Get Your Teen to Stop Procrastinating
(No Nagging Required)
“You may delay, but time will not, and lost time is never found again.” – Benjamin Franklin
We’ve all been there – putting off that one thing until the last minute, or procrastinating so long that you never end up doing it at all. You’ve likely figured out your own methods to beat procrastination, but what happens when it’s your teen struggling with this bad habit? There are a few key ways you can help your procrastinator, none of which involve nagging or locking them in their room until their work is done.
Even if you are the most driven, goal-oriented, proactive person that you know… you’ve likely procrastinated at least once in your life. Reflect on that! Why did you put it off? What was the end result? Instead of nagging your child, try relating to them instead. By helping them feel understood, you two can conquer their procrastination problems like teammates.
Help them set small goals.
Starting a big project is often the hardest part, because the task in its entirety seems daunting. Instead of looking at the finish line, help your student break the task up into several, smaller parts. Setting the goal of working for half an hour is much less intimidating than forcing yourself to finish the entire thing in one sitting. Finishing one chapter is easier than reading the entire book. Every time your child hits one of the smaller goals, the overall goal will seem less and less overwhelming. In the wise words of Enrichery’s Founder & President Sarah Seitz’s MOM, “Half begun is half done!” Hey, it clearly stuck with Sarah! Just help your student get started, and that’s half the battle.
Remind them what procrastination leads to.
We all know what happens when you procrastinate. Eventually, everything catches up with you and you lose sleep and sanity trying to complete it all, or you ending up accepting failure. Remind your teen that procrastination may give them some momentary relaxation, but over time it only leads to anxiety and stress! Putting in work every day will save them from absolute chaos down the road. Their future self will thank them for NOT procrastinating now!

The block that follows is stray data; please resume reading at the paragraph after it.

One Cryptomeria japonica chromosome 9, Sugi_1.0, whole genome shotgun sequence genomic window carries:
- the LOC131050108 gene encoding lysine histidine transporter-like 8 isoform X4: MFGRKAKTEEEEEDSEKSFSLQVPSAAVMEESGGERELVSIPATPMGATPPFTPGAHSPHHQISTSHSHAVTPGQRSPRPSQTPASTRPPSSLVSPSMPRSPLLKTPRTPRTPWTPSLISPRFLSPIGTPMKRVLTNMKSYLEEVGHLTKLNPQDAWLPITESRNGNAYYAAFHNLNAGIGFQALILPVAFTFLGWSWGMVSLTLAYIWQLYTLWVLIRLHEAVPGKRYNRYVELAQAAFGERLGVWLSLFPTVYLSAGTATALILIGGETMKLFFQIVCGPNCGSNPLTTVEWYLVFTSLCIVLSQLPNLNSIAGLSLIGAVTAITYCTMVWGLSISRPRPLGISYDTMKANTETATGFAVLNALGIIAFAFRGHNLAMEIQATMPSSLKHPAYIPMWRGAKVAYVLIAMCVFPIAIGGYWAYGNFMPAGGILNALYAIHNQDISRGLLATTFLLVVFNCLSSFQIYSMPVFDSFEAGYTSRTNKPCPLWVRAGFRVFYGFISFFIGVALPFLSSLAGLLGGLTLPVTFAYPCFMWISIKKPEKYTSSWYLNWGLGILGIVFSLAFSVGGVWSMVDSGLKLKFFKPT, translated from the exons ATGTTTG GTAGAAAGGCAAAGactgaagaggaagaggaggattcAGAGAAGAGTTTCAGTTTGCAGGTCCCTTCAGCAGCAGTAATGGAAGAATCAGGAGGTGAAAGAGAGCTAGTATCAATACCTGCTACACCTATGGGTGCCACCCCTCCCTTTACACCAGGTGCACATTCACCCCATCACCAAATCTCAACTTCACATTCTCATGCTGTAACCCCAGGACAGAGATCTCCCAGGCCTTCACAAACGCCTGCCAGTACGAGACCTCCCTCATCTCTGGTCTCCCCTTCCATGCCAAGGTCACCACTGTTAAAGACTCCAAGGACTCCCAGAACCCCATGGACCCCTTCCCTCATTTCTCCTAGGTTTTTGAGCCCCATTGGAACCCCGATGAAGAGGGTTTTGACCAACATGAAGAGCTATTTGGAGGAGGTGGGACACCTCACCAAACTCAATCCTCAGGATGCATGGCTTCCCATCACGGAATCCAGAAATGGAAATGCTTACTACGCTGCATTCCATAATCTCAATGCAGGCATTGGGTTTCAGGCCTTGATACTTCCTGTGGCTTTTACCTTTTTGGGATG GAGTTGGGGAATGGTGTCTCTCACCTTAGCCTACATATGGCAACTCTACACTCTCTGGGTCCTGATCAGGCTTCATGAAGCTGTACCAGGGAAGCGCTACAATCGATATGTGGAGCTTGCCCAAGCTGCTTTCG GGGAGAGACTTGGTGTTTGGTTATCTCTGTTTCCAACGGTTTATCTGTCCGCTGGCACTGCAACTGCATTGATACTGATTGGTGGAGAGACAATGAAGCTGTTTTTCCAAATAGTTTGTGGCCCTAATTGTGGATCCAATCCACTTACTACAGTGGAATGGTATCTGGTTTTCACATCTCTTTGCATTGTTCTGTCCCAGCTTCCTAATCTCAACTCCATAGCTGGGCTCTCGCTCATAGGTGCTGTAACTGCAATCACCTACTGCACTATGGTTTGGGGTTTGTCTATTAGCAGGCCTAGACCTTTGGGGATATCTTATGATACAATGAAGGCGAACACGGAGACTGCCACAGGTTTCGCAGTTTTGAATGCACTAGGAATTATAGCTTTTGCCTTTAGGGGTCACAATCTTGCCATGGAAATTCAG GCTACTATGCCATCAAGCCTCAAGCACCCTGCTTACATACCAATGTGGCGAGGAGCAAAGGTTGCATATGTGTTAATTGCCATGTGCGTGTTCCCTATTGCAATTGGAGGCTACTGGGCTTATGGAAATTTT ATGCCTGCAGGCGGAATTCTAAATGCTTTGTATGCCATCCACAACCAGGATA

Plan rewards for progress.
… and start with the easiest thing on your to-do list! Help them think of little rewards for finishing increments of work. In college, I used to let myself watch funny YouTube videos or scroll through social media for 15 minutes after every hour of work. I’d also promise myself coffee or snack breaks after crossing off certain things on my to-do list. Help your teen brainstorm little rewards for getting things done, and it’ll help motivate them to get to work!
Teach them to prioritize.
The best way to break the habit of procrastinating is to help your student see the benefits of not procrastinating. By prioritizing anything with an immediate due date or deadline, they’ll get to see how great it feels to get things done and dusted. If they have a test tomorrow and a test next week, don’t let them get overwhelmed by next week’s test. Encourage them to focus their energy on tomorrow’s test only – when their hard work pays off, they’ll be motivated to conquer next week’s test. By helping them prioritize the most urgent tasks, they’ll also be able to create more organized to-do lists and plans of attack.
Encourage them to be easy on themselves.
A new habit isn’t formed overnight, and they won’t help themselves in the long run by beating themselves up over mistakes. Help them form new habits and guide them through the right steps, but don’t let them dwell on errors. If they get discouraged, they’ll be much less inclined to stick with anything.